Introduction to functions of more than one variable, partial derivatives, multiple integrals in two and three dimensions, line and surface integrals, Green’s Theorem, curl, divergence, the Divergence Theorem and Stokes’ Theorem. Prerequisite 116 or placement by the department. Not open to students who have taken 114. The Department. (Quantitative and Symbolic Reasoning.) Completion of 216 with a grade of C- or greater carries credit for both 116 and 216 for those students placed into 216. The Department.
An introduction to linear algebra: matrices and determinants, vector spaces, linear transformations, linear systems and eigenvalues; mathematical and physical applications. (Writing-intensive.) (Quantitative and Symbolic Reasoning.) Prerequisite, 116 or 216 or consent of instructor. Maximum enrollment, 18. The Department.
An introduction to solving optimization problems involving linear functions subject to linear constraints (linear programming). Topics include the simplex method, duality theory, sensitivity analysis and integer programming. Features applications to business, economics, transportation, health care and other areas. (Quantitative and Symbolic Reasoning.) Prerequisite, 224 is required; 216 is recommended. Cockburn.
Counting and Codes.
Topics include enumeration and error correcting codes. Enumeration methods are used to count objects with a given description (used to compute probabilities and to estimate computer program running times). Error correcting codes are used to identify and fix small transmission errors (used in MP3 players, DVDs, cable TV). For each topic we will look at the big ideas, and apply them to small cases. (Quantitative and Symbolic Reasoning.) Prerequisite, 224. Boutin.
Theory and applications of differential equations, including first-order equations, second-order linear equations, systems of equations, and qualitative and numerical methods. (Quantitative and Symbolic Reasoning.) (Speaking-Intensive.) Prerequisite, 224. Maximum enrollment, 20. The Department.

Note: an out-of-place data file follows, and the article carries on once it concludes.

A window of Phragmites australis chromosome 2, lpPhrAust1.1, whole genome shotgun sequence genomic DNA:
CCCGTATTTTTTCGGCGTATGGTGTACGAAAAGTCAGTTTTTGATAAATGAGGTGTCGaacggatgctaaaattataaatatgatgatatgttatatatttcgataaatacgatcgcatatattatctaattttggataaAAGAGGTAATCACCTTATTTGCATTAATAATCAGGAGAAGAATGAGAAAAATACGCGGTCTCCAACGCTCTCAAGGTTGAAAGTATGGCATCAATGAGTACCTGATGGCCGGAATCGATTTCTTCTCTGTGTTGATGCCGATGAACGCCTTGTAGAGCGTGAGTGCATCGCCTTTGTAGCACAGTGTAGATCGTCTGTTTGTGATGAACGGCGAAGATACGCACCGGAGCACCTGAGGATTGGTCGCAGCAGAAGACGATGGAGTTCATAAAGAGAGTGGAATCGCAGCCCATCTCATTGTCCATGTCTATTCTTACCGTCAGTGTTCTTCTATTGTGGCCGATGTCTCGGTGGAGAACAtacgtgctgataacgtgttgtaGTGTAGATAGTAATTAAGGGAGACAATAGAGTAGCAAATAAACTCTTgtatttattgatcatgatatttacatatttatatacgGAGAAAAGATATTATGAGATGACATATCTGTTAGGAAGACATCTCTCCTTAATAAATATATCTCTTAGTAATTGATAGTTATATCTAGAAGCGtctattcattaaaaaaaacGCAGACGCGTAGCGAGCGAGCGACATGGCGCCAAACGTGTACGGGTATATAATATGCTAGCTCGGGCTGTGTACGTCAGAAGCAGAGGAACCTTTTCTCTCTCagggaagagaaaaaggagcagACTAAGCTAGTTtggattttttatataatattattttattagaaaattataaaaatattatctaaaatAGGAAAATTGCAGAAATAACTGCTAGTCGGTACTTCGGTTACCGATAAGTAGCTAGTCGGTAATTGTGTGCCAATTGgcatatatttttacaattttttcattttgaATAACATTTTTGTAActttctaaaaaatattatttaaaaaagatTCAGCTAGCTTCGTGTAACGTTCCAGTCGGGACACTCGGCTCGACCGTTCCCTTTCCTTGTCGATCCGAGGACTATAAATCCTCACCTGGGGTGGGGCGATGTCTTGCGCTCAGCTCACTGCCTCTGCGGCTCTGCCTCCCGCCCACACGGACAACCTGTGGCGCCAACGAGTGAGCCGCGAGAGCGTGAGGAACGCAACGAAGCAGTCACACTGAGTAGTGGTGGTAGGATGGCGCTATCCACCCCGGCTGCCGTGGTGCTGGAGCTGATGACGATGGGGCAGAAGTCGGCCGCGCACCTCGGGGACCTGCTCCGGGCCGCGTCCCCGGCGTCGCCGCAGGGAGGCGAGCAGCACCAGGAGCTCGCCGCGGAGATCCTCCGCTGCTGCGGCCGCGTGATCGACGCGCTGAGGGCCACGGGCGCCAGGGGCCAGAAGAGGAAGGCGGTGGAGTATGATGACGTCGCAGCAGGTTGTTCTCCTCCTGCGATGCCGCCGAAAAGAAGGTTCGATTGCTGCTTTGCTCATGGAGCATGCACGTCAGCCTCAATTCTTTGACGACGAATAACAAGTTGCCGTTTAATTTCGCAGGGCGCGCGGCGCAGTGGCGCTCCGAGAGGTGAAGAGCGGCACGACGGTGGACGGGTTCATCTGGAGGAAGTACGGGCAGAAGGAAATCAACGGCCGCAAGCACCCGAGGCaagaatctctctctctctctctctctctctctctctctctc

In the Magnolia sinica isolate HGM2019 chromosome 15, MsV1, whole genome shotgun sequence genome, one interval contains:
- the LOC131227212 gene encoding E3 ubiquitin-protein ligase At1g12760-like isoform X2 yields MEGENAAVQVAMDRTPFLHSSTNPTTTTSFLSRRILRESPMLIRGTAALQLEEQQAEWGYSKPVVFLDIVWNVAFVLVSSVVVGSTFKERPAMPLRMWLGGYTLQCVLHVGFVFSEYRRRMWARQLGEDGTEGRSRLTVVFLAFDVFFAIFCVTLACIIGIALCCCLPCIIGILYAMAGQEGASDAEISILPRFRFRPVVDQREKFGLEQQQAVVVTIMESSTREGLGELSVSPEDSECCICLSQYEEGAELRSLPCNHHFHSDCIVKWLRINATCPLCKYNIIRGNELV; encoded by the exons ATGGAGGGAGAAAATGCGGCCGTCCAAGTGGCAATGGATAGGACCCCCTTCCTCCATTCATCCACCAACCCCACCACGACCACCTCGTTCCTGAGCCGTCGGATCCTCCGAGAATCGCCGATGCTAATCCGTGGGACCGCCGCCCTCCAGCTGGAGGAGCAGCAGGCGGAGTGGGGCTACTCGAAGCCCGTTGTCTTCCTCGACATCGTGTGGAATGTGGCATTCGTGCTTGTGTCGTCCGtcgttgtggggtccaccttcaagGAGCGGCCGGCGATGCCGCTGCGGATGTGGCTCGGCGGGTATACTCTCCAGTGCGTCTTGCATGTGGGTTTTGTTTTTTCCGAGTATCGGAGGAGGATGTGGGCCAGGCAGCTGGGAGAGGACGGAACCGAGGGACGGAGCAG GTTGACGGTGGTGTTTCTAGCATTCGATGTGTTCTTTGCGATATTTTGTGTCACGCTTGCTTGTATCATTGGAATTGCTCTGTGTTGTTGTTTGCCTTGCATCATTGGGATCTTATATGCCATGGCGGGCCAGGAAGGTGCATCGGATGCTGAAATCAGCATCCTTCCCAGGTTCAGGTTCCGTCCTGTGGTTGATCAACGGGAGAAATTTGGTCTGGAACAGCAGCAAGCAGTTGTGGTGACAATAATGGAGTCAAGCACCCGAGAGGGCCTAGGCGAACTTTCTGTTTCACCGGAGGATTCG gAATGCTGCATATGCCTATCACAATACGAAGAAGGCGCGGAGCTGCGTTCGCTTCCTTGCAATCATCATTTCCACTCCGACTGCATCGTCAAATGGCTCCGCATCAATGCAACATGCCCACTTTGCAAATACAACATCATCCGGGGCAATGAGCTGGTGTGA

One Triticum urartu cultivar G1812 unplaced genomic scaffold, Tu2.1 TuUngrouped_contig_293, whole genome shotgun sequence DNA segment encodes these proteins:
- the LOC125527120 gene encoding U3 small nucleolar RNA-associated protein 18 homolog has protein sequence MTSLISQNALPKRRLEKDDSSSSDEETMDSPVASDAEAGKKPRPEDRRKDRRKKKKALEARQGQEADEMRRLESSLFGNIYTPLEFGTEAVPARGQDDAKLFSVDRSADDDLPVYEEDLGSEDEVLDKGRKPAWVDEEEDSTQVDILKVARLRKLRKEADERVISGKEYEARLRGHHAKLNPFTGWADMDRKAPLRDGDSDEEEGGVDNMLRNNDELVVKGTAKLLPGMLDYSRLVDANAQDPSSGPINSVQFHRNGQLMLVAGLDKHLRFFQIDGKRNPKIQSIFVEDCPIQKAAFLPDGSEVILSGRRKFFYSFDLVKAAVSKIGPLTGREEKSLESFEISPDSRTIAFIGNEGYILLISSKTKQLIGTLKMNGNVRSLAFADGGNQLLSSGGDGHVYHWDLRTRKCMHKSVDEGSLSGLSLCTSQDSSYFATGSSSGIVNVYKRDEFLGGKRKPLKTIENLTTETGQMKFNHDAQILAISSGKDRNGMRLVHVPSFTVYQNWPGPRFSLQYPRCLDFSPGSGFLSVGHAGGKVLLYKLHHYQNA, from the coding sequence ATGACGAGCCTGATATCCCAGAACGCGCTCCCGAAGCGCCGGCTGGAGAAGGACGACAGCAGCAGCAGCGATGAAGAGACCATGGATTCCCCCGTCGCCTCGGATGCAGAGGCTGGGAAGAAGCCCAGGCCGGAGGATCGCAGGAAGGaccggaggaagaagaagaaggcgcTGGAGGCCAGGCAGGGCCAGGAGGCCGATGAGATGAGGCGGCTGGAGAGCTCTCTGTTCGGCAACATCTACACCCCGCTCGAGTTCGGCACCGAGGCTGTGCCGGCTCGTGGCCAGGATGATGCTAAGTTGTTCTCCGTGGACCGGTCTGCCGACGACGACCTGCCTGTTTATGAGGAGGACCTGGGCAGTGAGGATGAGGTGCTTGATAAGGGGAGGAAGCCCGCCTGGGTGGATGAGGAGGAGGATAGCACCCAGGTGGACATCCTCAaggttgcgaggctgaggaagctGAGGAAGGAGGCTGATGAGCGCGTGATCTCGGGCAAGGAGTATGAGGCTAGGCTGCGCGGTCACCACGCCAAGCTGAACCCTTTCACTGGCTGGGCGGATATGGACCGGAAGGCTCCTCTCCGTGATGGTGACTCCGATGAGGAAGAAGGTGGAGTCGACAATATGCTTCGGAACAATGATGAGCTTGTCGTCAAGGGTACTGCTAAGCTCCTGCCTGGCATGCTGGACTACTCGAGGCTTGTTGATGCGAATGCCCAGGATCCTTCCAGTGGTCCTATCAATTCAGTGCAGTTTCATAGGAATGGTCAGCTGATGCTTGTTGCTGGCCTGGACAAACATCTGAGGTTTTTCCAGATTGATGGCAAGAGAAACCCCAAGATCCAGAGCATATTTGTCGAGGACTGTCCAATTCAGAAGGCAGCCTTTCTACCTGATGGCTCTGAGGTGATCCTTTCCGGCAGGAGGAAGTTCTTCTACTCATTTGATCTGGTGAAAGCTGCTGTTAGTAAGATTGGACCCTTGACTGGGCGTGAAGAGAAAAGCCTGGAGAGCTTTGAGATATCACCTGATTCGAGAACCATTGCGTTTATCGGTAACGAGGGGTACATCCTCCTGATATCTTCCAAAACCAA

Statistical Modeling and Applications.
A second course in introductory statistics with a focus on applications to real data using the statistical software R. Topics include linear and logistic regression, analysis of variance, categorical data analysis, and selected topics in randomization and machine learning. Emphasis will be placed on interpretation and presentation of results. (Quantitative and Symbolic Reasoning.) Prerequisite, Math 152, 252 or Math 253; Econ 166, Pysch/Neuro 201, or Govt 230. Students who have a score of 4 or 5 in AP Statistics may enroll with the instructor’s permission. May not be taken by students who have taken or are taking Econ 400. Maximum enrollment, 25. The Department.
An introduction to point set topology, a foundational topic for much of modern mathematics. We will cover topological spaces, separation axioms, quotient spaces, compactness, connectedness, path connectedness, and homotopy. In the last part of the course we will cover the fundamental group, the most basic algebraic topological invariant. (Quantitative and Symbolic Reasoning.) Prerequisite, 314.
An introduction to analysis. Topics include completeness of the real numbers, cardinality, sequences, series, real-valued functions of a real variable, limits, and continuity. (Writing-intensive.) (Quantitative and Symbolic Reasoning.) Prerequisite, 116 or 216, and 224. Maximum enrollment, 18. The Department.
An introduction to functional analysis. Topics include metric and normed linear spaces, including sequence spaces, function spaces, Hilbert and Banach spaces; Fourier series, and bounded linear operators. (Quantitative and Symbolic Reasoning.) Prerequisite, 314 or consent of instructor. Kantrowitz.
An introduction to the theory of analytic functions of a complex variable: Cauchy-Riemann equations, contour integration, Cauchy-Goursat theorem, Liouville theorem, Taylor and Laurent expansions, Residue theory. (Quantitative and Symbolic Reasoning.) Prerequisite, 216 and 314.
An introduction to the theory and applications of graph theory. Topics include: trees; connectivity; Eulerian and Hamiltonian graphs; vertex-, edge- and map-colorings; digraphs; tournaments; matching theory; planarity and Ramsey numbers. (Quantitative and Symbolic Reasoning.) Prerequisite, 224 or CS 123.
Linear Algebra II.
A continuation of 224, with emphasis on the study of linear operators on complex vector spaces, invariant subspaces, generalized eigenvectors and inner product spaces. (Quantitative and Symbolic Reasoning.) Prerequisite, 224.